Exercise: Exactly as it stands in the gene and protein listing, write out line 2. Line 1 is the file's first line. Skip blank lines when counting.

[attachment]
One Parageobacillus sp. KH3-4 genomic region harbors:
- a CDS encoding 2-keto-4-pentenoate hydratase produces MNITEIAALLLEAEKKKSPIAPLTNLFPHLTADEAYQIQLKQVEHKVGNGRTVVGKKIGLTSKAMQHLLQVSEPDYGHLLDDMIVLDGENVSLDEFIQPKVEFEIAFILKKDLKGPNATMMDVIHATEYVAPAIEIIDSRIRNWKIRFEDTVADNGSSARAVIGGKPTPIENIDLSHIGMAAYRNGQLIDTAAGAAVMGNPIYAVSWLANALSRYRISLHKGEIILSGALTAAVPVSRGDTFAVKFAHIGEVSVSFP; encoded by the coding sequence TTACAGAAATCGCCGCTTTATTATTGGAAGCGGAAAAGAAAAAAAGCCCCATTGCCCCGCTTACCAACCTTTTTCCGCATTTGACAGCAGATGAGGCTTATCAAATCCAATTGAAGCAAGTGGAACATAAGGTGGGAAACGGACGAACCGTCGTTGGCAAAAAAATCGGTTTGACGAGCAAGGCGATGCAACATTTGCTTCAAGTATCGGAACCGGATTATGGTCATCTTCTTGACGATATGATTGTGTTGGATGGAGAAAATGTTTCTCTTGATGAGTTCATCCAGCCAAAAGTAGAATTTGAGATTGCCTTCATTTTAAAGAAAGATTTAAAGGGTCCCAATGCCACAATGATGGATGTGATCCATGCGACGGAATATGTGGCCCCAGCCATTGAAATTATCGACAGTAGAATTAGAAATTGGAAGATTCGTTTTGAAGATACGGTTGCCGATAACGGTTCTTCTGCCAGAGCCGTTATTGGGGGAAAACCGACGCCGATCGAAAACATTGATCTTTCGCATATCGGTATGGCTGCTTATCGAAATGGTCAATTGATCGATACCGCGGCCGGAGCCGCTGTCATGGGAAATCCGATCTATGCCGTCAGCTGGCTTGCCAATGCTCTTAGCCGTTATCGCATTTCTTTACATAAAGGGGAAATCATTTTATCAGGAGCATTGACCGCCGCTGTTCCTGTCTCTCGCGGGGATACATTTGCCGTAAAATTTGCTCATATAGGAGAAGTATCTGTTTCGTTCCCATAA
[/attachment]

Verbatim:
- a CDS encoding 2-keto-4-pentenoate hydratase produces MNITEIAALLLEAEKKKSPIAPLTNLFPHLTADEAYQIQLKQVEHKVGNGRTVVGKKIGLTSKAMQHLLQVSEPDYGHLLDDMIVLDGENVSLDEFIQPKVEFEIAFILKKDLKGPNATMMDVIHATEYVAPAIEIIDSRIRNWKIRFEDTVADNGSSARAVIGGKPTPIENIDLSHIGMAAYRNGQLIDTAAGAAVMGNPIYAVSWLANALSRYRISLHKGEIILSGALTAAVPVSRGDTFAVKFAHIGEVSVSFP; encoded by the coding sequence TTACAGAAATCGCCGCTTTATTATTGGAAGCGGAAAAGAAAAAAAGCCCCATTGCCCCGCTTACCAACCTTTTTCCGCATTTGACAGCAGATGAGGCTTATCAAATCCAATTGAAGCAAGTGGAACATAAGGTGGGAAACGGACGAACCGTCGTTGGCAAAAAAATCGGTTTGACGAGCAAGGCGATGCAACATTTGCTTCAAGTATCGGAACCGGATTATGGTCATCTTCTTGACGATATGATTGTGTTGGATGGAGAAAATGTTTCTCTTGATGAGTTCATCCAGCCAAAAGTAGAATTTGAGATTGCCTTCATTTTAAAGAAAGATTTAAAGGGTCCCAATGCCACAATGATGGATGTGATCCATGCGACGGAATATGTGGCCCCAGCCATTGAAATTATCGACAGTAGAATTAGAAATTGGAAGATTCGTTTTGAAGATACGGTTGCCGATAACGGTTCTTCTGCCAGAGCCGTTATTGGGGGAAAACCGACGCCGATCGAAAACATTGATCTTTCGCATATCGGTATGGCTGCTTATCGAAATGGTCAATTGATCGATACCGCGGCCGGAGCCGCTGTCATGGGAAATCCGATCTATGCCGTCAGCTGGCTTGCCAATGCTCTTAGCCGTTATCGCATTTCTTTACATAAAGGGGAAATCATTTTATCAGGAGCATTGACCGCCGCTGTTCCTGTCTCTCGCGGGGATACATTTGCCGTAAAATTTGCTCATATAGGAGAAGTATCTGTTTCGTTCCCATAA